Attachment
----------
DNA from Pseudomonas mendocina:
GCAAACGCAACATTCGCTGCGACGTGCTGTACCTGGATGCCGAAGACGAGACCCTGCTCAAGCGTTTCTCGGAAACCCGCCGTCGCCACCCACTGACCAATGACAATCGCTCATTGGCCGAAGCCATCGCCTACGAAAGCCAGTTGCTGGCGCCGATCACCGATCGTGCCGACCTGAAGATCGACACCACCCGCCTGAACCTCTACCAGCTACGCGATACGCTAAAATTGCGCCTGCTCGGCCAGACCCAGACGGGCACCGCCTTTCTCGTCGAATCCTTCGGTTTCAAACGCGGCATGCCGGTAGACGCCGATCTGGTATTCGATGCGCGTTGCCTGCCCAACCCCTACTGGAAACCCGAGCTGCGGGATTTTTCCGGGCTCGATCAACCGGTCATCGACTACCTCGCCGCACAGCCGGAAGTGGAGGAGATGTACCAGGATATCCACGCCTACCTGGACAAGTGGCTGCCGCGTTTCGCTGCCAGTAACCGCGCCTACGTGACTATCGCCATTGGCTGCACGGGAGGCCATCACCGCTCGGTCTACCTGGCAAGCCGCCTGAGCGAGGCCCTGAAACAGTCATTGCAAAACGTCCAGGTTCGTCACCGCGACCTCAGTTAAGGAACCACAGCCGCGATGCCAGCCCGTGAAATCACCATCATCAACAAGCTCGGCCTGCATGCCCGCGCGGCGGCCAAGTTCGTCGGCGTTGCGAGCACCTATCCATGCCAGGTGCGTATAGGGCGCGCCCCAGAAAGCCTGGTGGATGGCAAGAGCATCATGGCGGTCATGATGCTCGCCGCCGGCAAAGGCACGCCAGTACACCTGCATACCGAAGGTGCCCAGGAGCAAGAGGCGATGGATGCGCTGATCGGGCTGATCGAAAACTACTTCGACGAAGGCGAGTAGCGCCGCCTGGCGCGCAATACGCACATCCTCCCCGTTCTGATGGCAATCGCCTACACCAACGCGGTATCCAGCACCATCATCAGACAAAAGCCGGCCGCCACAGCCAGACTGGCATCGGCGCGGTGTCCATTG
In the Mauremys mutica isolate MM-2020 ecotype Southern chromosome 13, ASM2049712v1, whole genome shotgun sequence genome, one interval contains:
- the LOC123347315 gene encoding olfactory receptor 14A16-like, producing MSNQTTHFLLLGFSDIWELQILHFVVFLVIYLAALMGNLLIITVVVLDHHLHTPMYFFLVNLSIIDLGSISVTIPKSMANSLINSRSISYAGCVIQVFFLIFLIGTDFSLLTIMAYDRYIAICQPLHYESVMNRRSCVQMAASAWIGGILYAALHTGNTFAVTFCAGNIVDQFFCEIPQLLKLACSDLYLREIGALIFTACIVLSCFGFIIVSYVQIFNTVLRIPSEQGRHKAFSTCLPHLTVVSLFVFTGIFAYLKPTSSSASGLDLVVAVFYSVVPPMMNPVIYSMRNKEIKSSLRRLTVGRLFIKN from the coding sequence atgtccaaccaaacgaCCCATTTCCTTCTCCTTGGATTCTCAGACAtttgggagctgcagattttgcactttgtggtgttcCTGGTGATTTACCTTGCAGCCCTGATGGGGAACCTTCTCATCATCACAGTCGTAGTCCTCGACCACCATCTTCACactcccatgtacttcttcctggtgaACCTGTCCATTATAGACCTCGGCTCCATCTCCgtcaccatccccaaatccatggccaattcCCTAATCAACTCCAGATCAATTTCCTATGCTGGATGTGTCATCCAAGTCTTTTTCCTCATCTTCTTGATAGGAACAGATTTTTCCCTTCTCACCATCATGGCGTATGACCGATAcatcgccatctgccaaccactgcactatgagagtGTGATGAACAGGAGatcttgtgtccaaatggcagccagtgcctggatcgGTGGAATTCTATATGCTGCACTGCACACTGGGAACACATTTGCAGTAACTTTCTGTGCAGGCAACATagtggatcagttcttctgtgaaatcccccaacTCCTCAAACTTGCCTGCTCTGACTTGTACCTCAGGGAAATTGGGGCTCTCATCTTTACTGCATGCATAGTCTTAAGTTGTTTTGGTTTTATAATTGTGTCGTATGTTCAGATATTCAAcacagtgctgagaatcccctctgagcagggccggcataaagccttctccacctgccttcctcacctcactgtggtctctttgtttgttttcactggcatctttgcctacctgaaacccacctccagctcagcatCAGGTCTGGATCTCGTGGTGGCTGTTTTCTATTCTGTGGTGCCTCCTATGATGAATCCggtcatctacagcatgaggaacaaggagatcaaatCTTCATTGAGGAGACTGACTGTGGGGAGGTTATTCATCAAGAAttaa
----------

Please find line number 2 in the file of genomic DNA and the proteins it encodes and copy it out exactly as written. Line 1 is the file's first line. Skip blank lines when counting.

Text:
GCAAACGCAACATTCGCTGCGACGTGCTGTACCTGGATGCCGAAGACGAGACCCTGCTCAAGCGTTTCTCGGAAACCCGCCGTCGCCACCCACTGACCAATGACAATCGCTCATTGGCCGAAGCCATCGCCTACGAAAGCCAGTTGCTGGCGCCGATCACCGATCGTGCCGACCTGAAGATCGACACCACCCGCCTGAACCTCTACCAGCTACGCGATACGCTAAAATTGCGCCTGCTCGGCCAGACCCAGACGGGCACCGCCTTTCTCGTCGAATCCTTCGGTTTCAAACGCGGCATGCCGGTAGACGCCGATCTGGTATTCGATGCGCGTTGCCTGCCCAACCCCTACTGGAAACCCGAGCTGCGGGATTTTTCCGGGCTCGATCAACCGGTCATCGACTACCTCGCCGCACAGCCGGAAGTGGAGGAGATGTACCAGGATATCCACGCCTACCTGGACAAGTGGCTGCCGCGTTTCGCTGCCAGTAACCGCGCCTACGTGACTATCGCCATTGGCTGCACGGGAGGCCATCACCGCTCGGTCTACCTGGCAAGCCGCCTGAGCGAGGCCCTGAAACAGTCATTGCAAAACGTCCAGGTTCGTCACCGCGACCTCAGTTAAGGAACCACAGCCGCGATGCCAGCCCGTGAAATCACCATCATCAACAAGCTCGGCCTGCATGCCCGCGCGGCGGCCAAGTTCGTCGGCGTTGCGAGCACCTATCCATGCCAGGTGCGTATAGGGCGCGCCCCAGAAAGCCTGGTGGATGGCAAGAGCATCATGGCGGTCATGATGCTCGCCGCCGGCAAAGGCACGCCAGTACACCTGCATACCGAAGGTGCCCAGGAGCAAGAGGCGATGGATGCGCTGATCGGGCTGATCGAAAACTACTTCGACGAAGGCGAGTAGCGCCGCCTGGCGCGCAATACGCACATCCTCCCCGTTCTGATGGCAATCGCCTACACCAACGCGGTATCCAGCACCATCATCAGACAAAAGCCGGCCGCCACAGCCAGACTGGCATCGGCGCGGTGTCCATTG